Being the pit-stop team to your driver

Creating Ally roles

Alonso_Renault_Pitstop_Chinese_GP_2008-300x200One of the goals of InCharge is to grow what I have called an ‘independent ally role’.

We often hear the word ‘ally’ when talking about nations but I’m more interested in its everyday feeling or use.  An Ally is a person who stands with us, who is beside us during a big task or effort.

The need for this role has been brewing in me for many years through my family experience and through observing those individuals and families ‘doing it themselves’ as they self-direct their services and those doing it in conjunction with small, helpful, user-governed organisations and partnerships. I have seen how many people are carrying out wonderful visions for their lives but how difficult this is to sustain over time. In my work in services I have experienced how difficult it is to really drill down on the things that matter to get sustained results – things that matter like friendships, genuine community inclusion, work and moving into a home of your own.

I’ve been engaged for some-time in an ally role as part of a wonderful partnership with Supported Living NetworkI spoke about this role and why it works at a recent event about the National Disability Insurance Scheme.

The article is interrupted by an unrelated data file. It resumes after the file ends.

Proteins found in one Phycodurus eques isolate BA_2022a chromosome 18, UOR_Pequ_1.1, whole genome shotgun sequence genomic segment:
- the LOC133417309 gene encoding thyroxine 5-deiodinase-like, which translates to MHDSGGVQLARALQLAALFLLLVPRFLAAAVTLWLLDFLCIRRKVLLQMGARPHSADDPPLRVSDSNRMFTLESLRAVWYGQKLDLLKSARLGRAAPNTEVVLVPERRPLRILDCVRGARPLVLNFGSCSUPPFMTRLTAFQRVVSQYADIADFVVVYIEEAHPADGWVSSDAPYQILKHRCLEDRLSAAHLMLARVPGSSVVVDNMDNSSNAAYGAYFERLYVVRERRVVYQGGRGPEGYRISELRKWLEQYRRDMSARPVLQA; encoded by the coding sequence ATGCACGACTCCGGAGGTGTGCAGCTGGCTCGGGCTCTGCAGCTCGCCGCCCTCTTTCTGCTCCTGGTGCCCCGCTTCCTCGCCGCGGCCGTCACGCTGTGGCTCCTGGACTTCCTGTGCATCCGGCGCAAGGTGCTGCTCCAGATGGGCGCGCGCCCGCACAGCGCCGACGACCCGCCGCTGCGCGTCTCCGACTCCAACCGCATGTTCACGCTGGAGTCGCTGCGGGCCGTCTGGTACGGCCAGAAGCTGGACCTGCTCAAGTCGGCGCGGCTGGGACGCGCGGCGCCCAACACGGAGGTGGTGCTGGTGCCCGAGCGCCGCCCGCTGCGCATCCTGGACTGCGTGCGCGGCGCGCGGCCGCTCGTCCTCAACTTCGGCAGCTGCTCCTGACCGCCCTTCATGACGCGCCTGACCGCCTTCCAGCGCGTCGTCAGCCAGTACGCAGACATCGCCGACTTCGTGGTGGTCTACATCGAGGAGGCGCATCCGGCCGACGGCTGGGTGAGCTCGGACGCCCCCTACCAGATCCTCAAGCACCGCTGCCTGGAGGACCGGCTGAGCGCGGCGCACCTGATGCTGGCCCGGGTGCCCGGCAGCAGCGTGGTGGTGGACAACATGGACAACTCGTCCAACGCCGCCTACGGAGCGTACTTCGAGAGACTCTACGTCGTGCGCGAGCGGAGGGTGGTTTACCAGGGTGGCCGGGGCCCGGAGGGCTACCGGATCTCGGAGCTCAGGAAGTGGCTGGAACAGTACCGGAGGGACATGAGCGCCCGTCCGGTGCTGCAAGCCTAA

Check out some other fine examples in Australia and internationally.

HomesWest in Brisbane.

Belonging Matters in Victoria.

Deohaeko Support Network in Ontario.

The Circles Initiative in South Australia.

It’s a role that allows people to get on with the job of living their lives, imagining possibilities for themselves, setting directions and vision, but it is also one that can take on a lot of the ‘doing work’ that this entails. It’s perhaps the difference between being both the race car driver and the pit stop team. Many people appear to be both. An Ally can be a key player in a pit-stop team. They might even build a team.

The role takes up the gaps with imagining, thinking and doing which people with disability and their families naturally experience. And they experience it for no other reason than life can be crazy-busy, or because sometimes you simply have to focus on other people or things.

It is also an independent role, by which I mean that it is not owned by government or a non-government service provider, but is completely accountable to people themselves.

At InCharge our goal is to expand this role and make it possible for more people to find and develop their own Ally.

We’ll be showing how this role works in action. Start by checking-out our Ally Project.

Tell us what you think of this idea.

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